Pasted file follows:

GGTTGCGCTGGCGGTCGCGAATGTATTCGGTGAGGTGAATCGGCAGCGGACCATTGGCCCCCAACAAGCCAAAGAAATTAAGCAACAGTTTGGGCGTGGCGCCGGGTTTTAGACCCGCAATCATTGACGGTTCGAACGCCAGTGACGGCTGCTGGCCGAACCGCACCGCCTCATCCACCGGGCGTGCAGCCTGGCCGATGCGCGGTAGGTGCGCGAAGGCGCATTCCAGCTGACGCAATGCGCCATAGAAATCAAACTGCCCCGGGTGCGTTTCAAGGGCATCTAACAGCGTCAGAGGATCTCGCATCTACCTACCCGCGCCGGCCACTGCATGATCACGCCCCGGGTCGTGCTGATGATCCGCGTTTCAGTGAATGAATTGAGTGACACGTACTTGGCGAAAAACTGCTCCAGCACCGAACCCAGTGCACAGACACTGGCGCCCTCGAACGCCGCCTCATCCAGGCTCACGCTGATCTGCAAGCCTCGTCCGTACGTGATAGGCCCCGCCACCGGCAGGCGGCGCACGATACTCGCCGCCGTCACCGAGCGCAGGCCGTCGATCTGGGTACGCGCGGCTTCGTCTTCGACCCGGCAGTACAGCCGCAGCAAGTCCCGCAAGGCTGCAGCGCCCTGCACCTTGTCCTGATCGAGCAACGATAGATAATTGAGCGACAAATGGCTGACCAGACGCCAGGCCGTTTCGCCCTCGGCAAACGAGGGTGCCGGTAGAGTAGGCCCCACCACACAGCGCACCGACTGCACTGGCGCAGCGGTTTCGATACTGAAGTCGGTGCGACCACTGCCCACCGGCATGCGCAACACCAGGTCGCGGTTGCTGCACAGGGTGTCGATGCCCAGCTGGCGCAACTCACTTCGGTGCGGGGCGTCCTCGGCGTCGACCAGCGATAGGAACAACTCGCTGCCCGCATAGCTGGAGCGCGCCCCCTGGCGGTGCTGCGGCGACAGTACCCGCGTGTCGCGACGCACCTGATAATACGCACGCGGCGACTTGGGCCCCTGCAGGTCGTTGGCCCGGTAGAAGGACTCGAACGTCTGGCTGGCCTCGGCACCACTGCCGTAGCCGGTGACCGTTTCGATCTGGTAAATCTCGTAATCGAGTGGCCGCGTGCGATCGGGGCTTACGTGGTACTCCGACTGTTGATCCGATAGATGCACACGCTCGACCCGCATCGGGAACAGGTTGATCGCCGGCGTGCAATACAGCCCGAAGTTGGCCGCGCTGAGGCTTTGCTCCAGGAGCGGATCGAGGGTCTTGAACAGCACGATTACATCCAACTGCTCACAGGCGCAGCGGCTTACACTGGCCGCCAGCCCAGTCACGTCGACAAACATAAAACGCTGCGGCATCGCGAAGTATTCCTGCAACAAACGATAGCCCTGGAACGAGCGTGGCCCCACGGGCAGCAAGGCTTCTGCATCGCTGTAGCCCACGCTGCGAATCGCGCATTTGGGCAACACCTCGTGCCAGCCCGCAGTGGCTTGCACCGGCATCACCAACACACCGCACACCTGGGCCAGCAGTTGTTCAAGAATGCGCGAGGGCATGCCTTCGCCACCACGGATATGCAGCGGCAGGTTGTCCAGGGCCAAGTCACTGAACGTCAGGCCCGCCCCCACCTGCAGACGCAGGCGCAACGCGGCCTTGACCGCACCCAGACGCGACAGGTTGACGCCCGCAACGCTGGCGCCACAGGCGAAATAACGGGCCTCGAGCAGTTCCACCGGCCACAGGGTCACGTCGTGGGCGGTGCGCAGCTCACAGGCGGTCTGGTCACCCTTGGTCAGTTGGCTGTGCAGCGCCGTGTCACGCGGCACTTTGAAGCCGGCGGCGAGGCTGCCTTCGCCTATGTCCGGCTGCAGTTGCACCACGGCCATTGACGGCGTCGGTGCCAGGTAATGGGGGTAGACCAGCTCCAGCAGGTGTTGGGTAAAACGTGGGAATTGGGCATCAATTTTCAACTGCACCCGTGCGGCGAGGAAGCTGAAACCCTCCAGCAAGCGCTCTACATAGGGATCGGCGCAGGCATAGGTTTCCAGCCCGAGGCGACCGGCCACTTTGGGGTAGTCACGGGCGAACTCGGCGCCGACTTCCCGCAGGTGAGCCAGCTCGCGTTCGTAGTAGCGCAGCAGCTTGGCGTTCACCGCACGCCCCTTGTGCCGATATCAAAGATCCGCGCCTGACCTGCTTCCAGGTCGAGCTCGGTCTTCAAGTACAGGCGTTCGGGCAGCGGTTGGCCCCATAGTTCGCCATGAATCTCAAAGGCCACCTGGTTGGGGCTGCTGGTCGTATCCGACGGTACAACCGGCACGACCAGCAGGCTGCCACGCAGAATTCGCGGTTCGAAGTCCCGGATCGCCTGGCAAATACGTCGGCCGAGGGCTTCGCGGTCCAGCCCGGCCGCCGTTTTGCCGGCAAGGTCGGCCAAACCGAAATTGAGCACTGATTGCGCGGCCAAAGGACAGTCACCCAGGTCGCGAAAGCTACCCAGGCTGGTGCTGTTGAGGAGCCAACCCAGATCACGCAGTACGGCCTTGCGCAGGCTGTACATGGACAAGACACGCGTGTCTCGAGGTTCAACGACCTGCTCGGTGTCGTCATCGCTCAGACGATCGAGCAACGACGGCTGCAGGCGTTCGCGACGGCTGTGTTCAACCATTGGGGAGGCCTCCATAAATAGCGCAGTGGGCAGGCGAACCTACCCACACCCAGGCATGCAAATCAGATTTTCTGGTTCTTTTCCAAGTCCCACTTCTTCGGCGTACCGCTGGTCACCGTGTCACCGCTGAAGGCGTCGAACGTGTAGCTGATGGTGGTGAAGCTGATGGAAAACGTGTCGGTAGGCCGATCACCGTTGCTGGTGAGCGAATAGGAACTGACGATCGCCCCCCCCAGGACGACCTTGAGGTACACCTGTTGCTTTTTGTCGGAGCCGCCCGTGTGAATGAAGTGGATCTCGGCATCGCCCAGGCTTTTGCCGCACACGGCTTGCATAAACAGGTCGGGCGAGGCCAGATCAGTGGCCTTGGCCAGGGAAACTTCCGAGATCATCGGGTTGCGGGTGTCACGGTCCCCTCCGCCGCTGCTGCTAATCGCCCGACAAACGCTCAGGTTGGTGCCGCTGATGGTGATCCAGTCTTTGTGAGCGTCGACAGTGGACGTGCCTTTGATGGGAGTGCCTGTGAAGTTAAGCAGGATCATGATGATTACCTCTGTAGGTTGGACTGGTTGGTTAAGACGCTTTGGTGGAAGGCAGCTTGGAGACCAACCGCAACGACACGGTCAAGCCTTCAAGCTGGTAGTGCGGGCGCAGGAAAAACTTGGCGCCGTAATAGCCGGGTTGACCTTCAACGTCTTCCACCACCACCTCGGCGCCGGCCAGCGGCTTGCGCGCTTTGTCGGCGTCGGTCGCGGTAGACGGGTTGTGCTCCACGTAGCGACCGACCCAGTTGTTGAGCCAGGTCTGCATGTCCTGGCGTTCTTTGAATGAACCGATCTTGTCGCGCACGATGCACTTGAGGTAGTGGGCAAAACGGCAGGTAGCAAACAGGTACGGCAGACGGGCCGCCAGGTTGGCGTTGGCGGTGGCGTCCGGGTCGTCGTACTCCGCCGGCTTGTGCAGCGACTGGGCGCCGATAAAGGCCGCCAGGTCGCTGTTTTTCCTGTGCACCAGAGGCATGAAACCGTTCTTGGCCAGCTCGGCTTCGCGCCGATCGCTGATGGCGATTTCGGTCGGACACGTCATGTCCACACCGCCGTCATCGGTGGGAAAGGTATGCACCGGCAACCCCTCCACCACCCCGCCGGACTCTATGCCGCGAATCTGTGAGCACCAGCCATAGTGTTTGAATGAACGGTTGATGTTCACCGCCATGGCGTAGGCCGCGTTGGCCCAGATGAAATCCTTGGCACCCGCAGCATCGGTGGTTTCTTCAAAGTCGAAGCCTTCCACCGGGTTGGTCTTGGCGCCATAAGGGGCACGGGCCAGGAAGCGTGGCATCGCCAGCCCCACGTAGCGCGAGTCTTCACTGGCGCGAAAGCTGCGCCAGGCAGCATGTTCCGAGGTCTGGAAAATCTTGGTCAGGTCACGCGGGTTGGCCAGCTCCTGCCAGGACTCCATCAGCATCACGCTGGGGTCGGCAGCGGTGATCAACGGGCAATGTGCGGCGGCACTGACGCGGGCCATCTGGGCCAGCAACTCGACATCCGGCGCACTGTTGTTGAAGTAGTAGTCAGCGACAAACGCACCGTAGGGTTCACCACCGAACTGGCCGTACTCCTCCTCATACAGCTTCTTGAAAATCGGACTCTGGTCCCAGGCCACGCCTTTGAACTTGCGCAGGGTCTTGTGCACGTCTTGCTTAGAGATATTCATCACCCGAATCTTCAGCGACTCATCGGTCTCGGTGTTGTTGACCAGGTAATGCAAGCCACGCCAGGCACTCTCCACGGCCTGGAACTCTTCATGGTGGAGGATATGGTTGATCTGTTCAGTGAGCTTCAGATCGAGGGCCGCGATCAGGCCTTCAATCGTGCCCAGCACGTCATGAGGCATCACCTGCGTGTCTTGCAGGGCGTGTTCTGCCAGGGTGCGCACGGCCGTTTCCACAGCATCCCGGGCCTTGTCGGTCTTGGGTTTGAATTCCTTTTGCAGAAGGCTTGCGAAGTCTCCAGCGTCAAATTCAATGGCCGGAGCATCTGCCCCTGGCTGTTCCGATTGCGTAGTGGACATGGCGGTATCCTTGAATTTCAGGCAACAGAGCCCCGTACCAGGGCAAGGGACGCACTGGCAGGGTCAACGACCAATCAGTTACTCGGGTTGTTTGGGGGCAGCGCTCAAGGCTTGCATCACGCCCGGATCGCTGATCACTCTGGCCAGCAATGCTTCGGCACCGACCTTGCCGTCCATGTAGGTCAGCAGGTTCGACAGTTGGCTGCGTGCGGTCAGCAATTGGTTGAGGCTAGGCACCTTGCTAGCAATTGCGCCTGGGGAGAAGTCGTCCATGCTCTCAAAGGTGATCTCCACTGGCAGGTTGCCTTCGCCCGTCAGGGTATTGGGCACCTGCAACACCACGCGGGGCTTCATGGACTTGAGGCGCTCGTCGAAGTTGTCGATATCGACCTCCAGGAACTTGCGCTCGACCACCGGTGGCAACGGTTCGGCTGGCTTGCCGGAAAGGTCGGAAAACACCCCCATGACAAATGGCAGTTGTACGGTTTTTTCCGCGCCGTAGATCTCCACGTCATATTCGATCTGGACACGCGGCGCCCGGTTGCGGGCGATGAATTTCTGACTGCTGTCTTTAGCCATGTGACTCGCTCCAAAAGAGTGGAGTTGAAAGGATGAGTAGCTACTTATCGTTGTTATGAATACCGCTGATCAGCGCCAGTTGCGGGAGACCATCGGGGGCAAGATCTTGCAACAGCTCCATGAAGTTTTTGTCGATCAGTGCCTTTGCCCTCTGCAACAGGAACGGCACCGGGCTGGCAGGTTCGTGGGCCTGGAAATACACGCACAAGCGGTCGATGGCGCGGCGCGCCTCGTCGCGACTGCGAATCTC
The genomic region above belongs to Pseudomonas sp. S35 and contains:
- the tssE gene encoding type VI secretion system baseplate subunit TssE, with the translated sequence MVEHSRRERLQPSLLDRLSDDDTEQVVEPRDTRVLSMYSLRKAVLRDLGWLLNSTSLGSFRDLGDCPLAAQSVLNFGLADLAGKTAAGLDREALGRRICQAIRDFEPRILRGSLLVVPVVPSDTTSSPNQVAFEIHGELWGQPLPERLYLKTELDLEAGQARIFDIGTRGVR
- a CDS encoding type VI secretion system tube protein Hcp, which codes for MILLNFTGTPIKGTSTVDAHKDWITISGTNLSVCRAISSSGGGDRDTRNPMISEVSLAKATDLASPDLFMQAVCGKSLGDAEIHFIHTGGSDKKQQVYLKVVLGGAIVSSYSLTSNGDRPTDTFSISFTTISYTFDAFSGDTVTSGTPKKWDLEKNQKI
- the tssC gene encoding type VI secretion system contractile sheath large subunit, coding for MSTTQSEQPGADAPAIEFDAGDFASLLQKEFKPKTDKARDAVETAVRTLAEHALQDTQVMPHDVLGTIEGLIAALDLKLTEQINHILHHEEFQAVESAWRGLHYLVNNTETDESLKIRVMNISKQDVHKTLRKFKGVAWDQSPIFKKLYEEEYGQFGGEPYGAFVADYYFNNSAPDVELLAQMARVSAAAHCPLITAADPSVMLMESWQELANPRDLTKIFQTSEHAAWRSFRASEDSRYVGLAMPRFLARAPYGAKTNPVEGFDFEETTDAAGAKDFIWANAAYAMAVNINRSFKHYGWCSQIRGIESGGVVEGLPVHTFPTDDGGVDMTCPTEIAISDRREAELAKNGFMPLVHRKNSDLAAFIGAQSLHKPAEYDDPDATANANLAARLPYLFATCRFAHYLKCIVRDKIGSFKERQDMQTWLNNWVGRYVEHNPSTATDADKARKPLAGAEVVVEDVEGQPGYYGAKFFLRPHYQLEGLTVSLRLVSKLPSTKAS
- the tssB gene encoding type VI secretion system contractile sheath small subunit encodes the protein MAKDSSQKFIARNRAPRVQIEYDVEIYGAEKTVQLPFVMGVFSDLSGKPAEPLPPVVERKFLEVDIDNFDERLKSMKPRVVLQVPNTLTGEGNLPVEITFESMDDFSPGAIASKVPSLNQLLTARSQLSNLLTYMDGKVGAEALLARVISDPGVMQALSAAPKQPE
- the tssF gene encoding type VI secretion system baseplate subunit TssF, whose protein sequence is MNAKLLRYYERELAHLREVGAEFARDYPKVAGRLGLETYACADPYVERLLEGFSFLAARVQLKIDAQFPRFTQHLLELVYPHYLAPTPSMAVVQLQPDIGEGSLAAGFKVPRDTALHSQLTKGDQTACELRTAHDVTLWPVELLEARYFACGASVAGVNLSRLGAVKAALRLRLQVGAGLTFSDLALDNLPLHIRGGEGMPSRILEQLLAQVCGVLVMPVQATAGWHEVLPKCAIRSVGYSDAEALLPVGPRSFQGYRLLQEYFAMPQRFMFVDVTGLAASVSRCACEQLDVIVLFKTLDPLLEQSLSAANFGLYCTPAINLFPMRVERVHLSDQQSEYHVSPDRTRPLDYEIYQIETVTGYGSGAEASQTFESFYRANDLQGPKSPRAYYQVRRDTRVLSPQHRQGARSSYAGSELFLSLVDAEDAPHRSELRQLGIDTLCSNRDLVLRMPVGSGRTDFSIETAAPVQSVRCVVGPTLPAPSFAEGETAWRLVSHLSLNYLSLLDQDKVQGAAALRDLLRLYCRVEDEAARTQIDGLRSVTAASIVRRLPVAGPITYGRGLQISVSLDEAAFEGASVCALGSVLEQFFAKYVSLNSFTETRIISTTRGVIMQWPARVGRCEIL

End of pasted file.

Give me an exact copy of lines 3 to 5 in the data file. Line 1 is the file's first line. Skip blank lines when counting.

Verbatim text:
- the tssE gene encoding type VI secretion system baseplate subunit TssE, with the translated sequence MVEHSRRERLQPSLLDRLSDDDTEQVVEPRDTRVLSMYSLRKAVLRDLGWLLNSTSLGSFRDLGDCPLAAQSVLNFGLADLAGKTAAGLDREALGRRICQAIRDFEPRILRGSLLVVPVVPSDTTSSPNQVAFEIHGELWGQPLPERLYLKTELDLEAGQARIFDIGTRGVR
- a CDS encoding type VI secretion system tube protein Hcp, which codes for MILLNFTGTPIKGTSTVDAHKDWITISGTNLSVCRAISSSGGGDRDTRNPMISEVSLAKATDLASPDLFMQAVCGKSLGDAEIHFIHTGGSDKKQQVYLKVVLGGAIVSSYSLTSNGDRPTDTFSISFTTISYTFDAFSGDTVTSGTPKKWDLEKNQKI
- the tssC gene encoding type VI secretion system contractile sheath large subunit, coding for MSTTQSEQPGADAPAIEFDAGDFASLLQKEFKPKTDKARDAVETAVRTLAEHALQDTQVMPHDVLGTIEGLIAALDLKLTEQINHILHHEEFQAVESAWRGLHYLVNNTETDESLKIRVMNISKQDVHKTLRKFKGVAWDQSPIFKKLYEEEYGQFGGEPYGAFVADYYFNNSAPDVELLAQMARVSAAAHCPLITAADPSVMLMESWQELANPRDLTKIFQTSEHAAWRSFRASEDSRYVGLAMPRFLARAPYGAKTNPVEGFDFEETTDAAGAKDFIWANAAYAMAVNINRSFKHYGWCSQIRGIESGGVVEGLPVHTFPTDDGGVDMTCPTEIAISDRREAELAKNGFMPLVHRKNSDLAAFIGAQSLHKPAEYDDPDATANANLAARLPYLFATCRFAHYLKCIVRDKIGSFKERQDMQTWLNNWVGRYVEHNPSTATDADKARKPLAGAEVVVEDVEGQPGYYGAKFFLRPHYQLEGLTVSLRLVSKLPSTKAS